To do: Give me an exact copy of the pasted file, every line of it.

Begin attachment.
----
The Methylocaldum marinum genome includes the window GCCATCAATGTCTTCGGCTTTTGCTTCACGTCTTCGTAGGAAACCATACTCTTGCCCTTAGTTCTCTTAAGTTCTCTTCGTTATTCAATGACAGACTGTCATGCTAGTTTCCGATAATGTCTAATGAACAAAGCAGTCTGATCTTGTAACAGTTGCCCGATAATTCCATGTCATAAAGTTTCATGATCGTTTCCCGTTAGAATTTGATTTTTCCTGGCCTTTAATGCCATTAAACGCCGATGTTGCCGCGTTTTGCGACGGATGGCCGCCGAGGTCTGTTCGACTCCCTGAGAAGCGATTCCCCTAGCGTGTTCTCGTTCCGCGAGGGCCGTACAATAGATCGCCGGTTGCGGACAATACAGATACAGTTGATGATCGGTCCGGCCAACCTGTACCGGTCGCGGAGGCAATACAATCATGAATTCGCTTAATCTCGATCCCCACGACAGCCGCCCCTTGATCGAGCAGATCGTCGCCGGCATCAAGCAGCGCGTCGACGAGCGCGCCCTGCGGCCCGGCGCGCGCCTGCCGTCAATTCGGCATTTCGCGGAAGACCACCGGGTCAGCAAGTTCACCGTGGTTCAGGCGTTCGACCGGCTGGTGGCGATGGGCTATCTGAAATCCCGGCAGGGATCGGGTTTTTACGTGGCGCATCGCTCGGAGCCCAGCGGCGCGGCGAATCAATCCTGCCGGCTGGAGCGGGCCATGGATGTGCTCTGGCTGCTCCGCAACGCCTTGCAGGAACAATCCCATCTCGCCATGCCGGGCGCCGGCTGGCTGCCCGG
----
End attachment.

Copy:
The Methylocaldum marinum genome includes the window GCCATCAATGTCTTCGGCTTTTGCTTCACGTCTTCGTAGGAAACCATACTCTTGCCCTTAGTTCTCTTAAGTTCTCTTCGTTATTCAATGACAGACTGTCATGCTAGTTTCCGATAATGTCTAATGAACAAAGCAGTCTGATCTTGTAACAGTTGCCCGATAATTCCATGTCATAAAGTTTCATGATCGTTTCCCGTTAGAATTTGATTTTTCCTGGCCTTTAATGCCATTAAACGCCGATGTTGCCGCGTTTTGCGACGGATGGCCGCCGAGGTCTGTTCGACTCCCTGAGAAGCGATTCCCCTAGCGTGTTCTCGTTCCGCGAGGGCCGTACAATAGATCGCCGGTTGCGGACAATACAGATACAGTTGATGATCGGTCCGGCCAACCTGTACCGGTCGCGGAGGCAATACAATCATGAATTCGCTTAATCTCGATCCCCACGACAGCCGCCCCTTGATCGAGCAGATCGTCGCCGGCATCAAGCAGCGCGTCGACGAGCGCGCCCTGCGGCCCGGCGCGCGCCTGCCGTCAATTCGGCATTTCGCGGAAGACCACCGGGTCAGCAAGTTCACCGTGGTTCAGGCGTTCGACCGGCTGGTGGCGATGGGCTATCTGAAATCCCGGCAGGGATCGGGTTTTTACGTGGCGCATCGCTCGGAGCCCAGCGGCGCGGCGAATCAATCCTGCCGGCTGGAGCGGGCCATGGATGTGCTCTGGCTGCTCCGCAACGCCTTGCAGGAACAATCCCATCTCGCCATGCCGGGCGCCGGCTGGCTGCCCGG